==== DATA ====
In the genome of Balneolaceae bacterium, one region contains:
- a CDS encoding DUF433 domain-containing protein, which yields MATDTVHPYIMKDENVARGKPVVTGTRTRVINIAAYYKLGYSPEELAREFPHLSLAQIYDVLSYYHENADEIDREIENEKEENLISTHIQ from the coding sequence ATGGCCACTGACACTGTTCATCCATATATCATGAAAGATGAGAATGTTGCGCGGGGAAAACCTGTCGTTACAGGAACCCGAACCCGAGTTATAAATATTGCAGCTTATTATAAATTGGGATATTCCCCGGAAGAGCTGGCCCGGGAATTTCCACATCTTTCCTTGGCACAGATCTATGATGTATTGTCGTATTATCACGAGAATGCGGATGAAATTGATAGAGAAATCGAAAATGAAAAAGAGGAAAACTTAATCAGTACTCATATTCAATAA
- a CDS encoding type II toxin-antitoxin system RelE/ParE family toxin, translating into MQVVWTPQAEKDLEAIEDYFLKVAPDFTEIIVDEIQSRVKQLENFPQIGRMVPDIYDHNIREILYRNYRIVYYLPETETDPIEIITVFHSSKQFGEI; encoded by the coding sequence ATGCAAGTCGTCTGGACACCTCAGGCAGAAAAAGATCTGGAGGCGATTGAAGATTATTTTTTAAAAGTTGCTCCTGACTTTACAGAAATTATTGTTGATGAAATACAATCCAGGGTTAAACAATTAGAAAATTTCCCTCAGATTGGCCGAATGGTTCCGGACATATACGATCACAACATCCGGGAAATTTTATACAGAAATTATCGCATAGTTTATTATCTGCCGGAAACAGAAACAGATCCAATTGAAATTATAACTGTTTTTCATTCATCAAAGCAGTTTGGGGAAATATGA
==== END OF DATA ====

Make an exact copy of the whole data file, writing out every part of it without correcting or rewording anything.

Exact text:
In the genome of Balneolaceae bacterium, one region contains:
- a CDS encoding DUF433 domain-containing protein, which yields MATDTVHPYIMKDENVARGKPVVTGTRTRVINIAAYYKLGYSPEELAREFPHLSLAQIYDVLSYYHENADEIDREIENEKEENLISTHIQ from the coding sequence ATGGCCACTGACACTGTTCATCCATATATCATGAAAGATGAGAATGTTGCGCGGGGAAAACCTGTCGTTACAGGAACCCGAACCCGAGTTATAAATATTGCAGCTTATTATAAATTGGGATATTCCCCGGAAGAGCTGGCCCGGGAATTTCCACATCTTTCCTTGGCACAGATCTATGATGTATTGTCGTATTATCACGAGAATGCGGATGAAATTGATAGAGAAATCGAAAATGAAAAAGAGGAAAACTTAATCAGTACTCATATTCAATAA
- a CDS encoding type II toxin-antitoxin system RelE/ParE family toxin, translating into MQVVWTPQAEKDLEAIEDYFLKVAPDFTEIIVDEIQSRVKQLENFPQIGRMVPDIYDHNIREILYRNYRIVYYLPETETDPIEIITVFHSSKQFGEI; encoded by the coding sequence ATGCAAGTCGTCTGGACACCTCAGGCAGAAAAAGATCTGGAGGCGATTGAAGATTATTTTTTAAAAGTTGCTCCTGACTTTACAGAAATTATTGTTGATGAAATACAATCCAGGGTTAAACAATTAGAAAATTTCCCTCAGATTGGCCGAATGGTTCCGGACATATACGATCACAACATCCGGGAAATTTTATACAGAAATTATCGCATAGTTTATTATCTGCCGGAAACAGAAACAGATCCAATTGAAATTATAACTGTTTTTCATTCATCAAAGCAGTTTGGGGAAATATGA